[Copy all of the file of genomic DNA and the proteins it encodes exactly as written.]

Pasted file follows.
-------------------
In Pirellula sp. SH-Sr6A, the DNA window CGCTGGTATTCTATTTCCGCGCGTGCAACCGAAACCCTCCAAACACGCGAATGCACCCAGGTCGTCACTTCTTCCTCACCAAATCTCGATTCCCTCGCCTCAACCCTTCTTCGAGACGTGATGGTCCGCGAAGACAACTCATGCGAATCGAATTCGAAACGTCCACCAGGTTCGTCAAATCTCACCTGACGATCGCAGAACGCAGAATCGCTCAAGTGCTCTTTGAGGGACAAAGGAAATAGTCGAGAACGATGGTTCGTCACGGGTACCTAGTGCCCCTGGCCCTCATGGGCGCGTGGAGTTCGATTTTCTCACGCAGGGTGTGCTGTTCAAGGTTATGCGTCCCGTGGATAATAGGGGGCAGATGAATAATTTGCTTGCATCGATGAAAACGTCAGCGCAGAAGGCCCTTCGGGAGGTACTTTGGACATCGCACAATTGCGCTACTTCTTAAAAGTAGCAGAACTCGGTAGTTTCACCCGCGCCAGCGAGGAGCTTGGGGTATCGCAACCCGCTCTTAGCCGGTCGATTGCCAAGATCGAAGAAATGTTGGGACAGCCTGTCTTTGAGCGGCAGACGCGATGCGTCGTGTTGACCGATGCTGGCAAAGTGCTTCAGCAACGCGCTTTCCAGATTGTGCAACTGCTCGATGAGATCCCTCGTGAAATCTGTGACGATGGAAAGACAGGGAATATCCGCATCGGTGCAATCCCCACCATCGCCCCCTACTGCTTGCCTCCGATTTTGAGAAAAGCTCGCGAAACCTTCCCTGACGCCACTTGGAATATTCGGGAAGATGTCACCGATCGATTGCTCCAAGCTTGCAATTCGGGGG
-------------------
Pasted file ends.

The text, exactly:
In Pirellula sp. SH-Sr6A, the DNA window CGCTGGTATTCTATTTCCGCGCGTGCAACCGAAACCCTCCAAACACGCGAATGCACCCAGGTCGTCACTTCTTCCTCACCAAATCTCGATTCCCTCGCCTCAACCCTTCTTCGAGACGTGATGGTCCGCGAAGACAACTCATGCGAATCGAATTCGAAACGTCCACCAGGTTCGTCAAATCTCACCTGACGATCGCAGAACGCAGAATCGCTCAAGTGCTCTTTGAGGGACAAAGGAAATAGTCGAGAACGATGGTTCGTCACGGGTACCTAGTGCCCCTGGCCCTCATGGGCGCGTGGAGTTCGATTTTCTCACGCAGGGTGTGCTGTTCAAGGTTATGCGTCCCGTGGATAATAGGGGGCAGATGAATAATTTGCTTGCATCGATGAAAACGTCAGCGCAGAAGGCCCTTCGGGAGGTACTTTGGACATCGCACAATTGCGCTACTTCTTAAAAGTAGCAGAACTCGGTAGTTTCACCCGCGCCAGCGAGGAGCTTGGGGTATCGCAACCCGCTCTTAGCCGGTCGATTGCCAAGATCGAAGAAATGTTGGGACAGCCTGTCTTTGAGCGGCAGACGCGATGCGTCGTGTTGACCGATGCTGGCAAAGTGCTTCAGCAACGCGCTTTCCAGATTGTGCAACTGCTCGATGAGATCCCTCGTGAAATCTGTGACGATGGAAAGACAGGGAATATCCGCATCGGTGCAATCCCCACCATCGCCCCCTACTGCTTGCCTCCGATTTTGAGAAAAGCTCGCGAAACCTTCCCTGACGCCACTTGGAATATTCGGGAAGATGTCACCGATCGATTGCTCCAAGCTTGCAATTCGGGGG